INT: Is there a Women's Liberation movement in Argentina? Is there any kind of interaction between
it and lesbians involved in the movement?
ANA: You must understand. The only women I ever met
whose feelings were mine was an older woman
when I was 17. She had a reputation for seducing
boys and girls. Depend on it, she was not a nice
woman. After that one experience I needed to
love her but I never saw her again.
Lesbianism is not an issue in Argentina because it does not exist. It is a monstrosity
that only degenerates practice. A person caught
acquires a reputation that separates her from
the others, except from her closest friend. Here
in the United States television and the newspapers speak of it. In my country, hardly a word.
Here you can find a bar. But there is no place,
and if there were, the police would shut it down
immediately. The progressive people speak of it
as a sickness.
As for the women's movement: to be liberated
means something else in Argentina. Personal qualities and talent are qualities which separate
some women from others. Most women still fulfill
their duties, their traditional tasks inside the
home, regardless of their profession outside.
Men still determine the roles. Directing the
house affairs is still a woman's art.
INT: You mean, liberated women?
ANA: To be liberated means to go to the University,
to become a lawyer, a professional. There are
exceptions, very few exceptions, but to be
liberated is shown by your clothes, the car
you personally drive.
So there is no women's movement in Argentina?
Not properly speaking. Argentina is the most
progressive in South America. But the issue has
not been defined in the way I see it defined
here. Its goals are limited by a strong tradition. Women do not see themselves as a minority
or oppressed group. They see themselves as individuals within a class.
Do you agree with that or not?
Whether I agree or not is unimportant. There
in Argentina you see another reality than
what you see here. More important, much more
important, than whether you are woman or man,
is what your name is and your class. The lower class, the working class, is by internal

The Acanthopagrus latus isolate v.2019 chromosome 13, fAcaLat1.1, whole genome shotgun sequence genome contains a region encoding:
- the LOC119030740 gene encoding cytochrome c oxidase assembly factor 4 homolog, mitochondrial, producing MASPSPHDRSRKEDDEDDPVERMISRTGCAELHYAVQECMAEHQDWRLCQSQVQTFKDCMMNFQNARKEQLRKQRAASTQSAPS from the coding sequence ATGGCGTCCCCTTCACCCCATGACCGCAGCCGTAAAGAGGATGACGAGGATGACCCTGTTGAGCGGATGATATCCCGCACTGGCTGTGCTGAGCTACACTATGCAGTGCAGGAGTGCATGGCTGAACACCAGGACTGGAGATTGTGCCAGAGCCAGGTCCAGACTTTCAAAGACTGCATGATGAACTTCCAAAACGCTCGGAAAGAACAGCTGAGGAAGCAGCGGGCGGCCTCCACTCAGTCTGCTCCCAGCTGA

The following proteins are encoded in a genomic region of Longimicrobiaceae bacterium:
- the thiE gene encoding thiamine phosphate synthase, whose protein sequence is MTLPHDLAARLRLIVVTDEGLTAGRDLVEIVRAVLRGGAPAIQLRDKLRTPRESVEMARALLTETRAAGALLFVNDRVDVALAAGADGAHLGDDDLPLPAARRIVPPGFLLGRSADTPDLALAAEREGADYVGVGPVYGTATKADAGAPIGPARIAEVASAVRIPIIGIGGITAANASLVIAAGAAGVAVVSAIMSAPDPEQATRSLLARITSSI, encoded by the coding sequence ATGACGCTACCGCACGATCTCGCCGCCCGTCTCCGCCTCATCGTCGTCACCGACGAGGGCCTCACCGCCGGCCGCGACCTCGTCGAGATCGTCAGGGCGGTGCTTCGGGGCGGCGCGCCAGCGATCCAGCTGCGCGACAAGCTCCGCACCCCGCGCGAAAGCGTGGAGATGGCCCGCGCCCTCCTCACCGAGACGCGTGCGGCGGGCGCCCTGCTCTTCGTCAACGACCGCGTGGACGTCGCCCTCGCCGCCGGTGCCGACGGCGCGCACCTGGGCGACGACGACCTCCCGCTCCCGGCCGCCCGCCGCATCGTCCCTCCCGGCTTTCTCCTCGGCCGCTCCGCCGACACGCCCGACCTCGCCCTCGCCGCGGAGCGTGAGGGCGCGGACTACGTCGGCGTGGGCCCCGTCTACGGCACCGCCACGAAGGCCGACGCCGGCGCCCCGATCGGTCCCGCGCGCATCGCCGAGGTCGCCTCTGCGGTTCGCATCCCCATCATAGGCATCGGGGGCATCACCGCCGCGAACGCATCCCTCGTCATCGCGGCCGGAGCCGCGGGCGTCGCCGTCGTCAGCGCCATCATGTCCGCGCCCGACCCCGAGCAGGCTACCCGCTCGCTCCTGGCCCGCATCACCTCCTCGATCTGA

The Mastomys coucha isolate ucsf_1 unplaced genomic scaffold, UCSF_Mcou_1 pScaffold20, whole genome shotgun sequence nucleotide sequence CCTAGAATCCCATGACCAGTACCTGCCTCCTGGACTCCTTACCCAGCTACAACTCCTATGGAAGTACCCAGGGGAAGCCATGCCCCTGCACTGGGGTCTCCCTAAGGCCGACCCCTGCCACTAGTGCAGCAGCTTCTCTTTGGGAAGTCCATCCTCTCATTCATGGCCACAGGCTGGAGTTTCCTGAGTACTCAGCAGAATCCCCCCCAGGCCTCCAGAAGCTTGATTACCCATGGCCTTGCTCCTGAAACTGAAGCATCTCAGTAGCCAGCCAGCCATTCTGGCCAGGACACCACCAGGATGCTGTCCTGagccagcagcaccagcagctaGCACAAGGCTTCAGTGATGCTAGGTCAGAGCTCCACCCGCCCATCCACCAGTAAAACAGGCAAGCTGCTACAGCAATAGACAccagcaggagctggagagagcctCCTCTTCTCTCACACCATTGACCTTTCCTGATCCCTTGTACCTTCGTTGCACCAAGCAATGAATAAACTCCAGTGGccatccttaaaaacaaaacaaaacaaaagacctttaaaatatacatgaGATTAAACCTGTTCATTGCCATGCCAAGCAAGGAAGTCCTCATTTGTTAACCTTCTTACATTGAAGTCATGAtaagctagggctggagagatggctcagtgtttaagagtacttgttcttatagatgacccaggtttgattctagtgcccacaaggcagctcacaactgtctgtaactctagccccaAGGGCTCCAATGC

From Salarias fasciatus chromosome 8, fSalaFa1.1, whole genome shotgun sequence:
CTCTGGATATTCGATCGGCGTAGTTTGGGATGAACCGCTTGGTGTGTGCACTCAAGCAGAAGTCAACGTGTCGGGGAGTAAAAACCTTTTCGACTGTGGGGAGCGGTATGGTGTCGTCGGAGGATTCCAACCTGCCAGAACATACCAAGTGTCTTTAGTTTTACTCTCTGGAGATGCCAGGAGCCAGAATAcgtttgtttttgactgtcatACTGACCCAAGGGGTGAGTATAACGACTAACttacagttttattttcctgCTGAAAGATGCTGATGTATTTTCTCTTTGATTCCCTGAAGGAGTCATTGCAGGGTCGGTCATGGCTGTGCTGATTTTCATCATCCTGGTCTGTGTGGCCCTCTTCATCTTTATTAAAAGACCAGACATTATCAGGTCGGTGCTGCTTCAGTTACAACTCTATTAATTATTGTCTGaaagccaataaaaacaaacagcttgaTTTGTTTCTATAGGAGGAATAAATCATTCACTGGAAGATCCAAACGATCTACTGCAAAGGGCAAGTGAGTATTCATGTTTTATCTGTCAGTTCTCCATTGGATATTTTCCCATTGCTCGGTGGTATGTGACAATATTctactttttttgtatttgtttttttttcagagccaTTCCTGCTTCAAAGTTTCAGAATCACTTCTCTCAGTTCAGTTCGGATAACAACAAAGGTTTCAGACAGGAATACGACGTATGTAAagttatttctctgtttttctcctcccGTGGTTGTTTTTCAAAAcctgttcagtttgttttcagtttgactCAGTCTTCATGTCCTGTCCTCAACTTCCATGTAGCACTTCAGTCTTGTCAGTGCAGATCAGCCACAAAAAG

standards, relatively poor. The economic situation has improved the past two years. At one
time our country was considered to be the next
emerging superpower. But no more. The bottom
class will, never be anything more than what it
is today without a revolution. Much of the middle class can advance only so far, even with
an education. My fai.iily belongs to the professional strata within the upper middle class.
We are not rich nor powerful, but we are more
comfortable than most. Beyond that, the cntre-
peneurs, the "aristocracy."
A thousand things separate classes in Argentina. The way your pronounce words indicates
immediately to another person your class standing. There are other differences, numerous.
But being a member of a particular class means
you will be treated as such.
You cannot escape from your class. You will
be there for life, though in some cases, if you
are talented, you can separate yourself more or jj
less from the class of your birth. But even then i
you will be remembered for having come from a-
nother class. And it will be those above you who
determine your status.
But you *nu3t remember that history makes different things of different nations. The United
States has a different reality because it had
different circumstances. As economic conditions
improve women's status within classes will be
So the women's movement is uninportarit?
No, I do not say that. But in South America,
much more than Argentina, extreme disparities
of wealth united with the fundamental fact of
underdevelopment outweights women's rights.
Poverty means something entirely different
in South America. It means that you do not
eat, th^t you and your children live in a one-
room shack, that your children probably
suffer permanent brain damage as a result of
insistent malnutrition. It means absolutely
no health care, since public hsalth clinics
in many countries are considered socialistic.
And it means, inevitably, violence, repression, and military domination of all political life.